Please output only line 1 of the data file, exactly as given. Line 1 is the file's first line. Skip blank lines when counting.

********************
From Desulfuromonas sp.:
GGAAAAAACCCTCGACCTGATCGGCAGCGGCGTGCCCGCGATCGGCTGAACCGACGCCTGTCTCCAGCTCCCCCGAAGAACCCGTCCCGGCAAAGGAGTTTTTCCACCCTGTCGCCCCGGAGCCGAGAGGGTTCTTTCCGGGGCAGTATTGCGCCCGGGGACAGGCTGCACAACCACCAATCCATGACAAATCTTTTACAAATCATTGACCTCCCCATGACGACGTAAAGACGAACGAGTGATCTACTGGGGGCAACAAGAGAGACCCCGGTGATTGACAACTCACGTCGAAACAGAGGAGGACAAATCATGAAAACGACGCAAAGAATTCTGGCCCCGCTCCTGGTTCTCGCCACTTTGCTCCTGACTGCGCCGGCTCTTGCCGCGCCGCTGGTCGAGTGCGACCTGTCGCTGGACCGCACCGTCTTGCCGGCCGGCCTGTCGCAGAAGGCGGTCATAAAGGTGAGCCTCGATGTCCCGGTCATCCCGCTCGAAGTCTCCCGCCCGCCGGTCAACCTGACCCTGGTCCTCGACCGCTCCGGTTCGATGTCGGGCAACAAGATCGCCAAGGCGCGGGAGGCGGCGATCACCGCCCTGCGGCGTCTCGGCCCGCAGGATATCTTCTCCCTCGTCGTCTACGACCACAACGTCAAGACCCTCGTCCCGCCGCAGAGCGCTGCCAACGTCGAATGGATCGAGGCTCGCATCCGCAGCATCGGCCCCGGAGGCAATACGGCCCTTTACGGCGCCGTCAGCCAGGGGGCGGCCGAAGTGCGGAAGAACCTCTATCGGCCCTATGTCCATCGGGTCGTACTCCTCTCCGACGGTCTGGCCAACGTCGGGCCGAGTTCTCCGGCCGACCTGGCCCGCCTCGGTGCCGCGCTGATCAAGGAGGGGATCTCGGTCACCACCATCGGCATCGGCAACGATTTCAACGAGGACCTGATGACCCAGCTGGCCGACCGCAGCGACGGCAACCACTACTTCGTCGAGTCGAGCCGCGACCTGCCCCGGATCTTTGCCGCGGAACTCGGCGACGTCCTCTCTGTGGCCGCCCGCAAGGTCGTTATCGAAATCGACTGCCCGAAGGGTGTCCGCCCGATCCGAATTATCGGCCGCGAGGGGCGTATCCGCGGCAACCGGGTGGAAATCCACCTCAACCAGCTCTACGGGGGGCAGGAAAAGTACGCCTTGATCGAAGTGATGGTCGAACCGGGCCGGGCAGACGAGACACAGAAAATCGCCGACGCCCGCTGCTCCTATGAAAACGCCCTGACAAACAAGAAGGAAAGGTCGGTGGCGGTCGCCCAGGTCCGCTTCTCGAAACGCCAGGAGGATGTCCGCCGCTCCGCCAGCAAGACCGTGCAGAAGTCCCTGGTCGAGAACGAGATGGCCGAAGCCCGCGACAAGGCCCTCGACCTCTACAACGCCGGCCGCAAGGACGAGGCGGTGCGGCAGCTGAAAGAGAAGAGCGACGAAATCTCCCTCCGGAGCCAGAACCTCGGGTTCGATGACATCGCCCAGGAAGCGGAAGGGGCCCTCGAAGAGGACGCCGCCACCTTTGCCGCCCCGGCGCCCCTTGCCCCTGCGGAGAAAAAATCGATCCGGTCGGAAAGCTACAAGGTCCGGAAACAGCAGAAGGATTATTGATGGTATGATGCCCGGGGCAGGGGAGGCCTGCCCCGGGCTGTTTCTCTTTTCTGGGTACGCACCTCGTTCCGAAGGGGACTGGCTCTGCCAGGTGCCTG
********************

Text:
From Desulfuromonas sp.: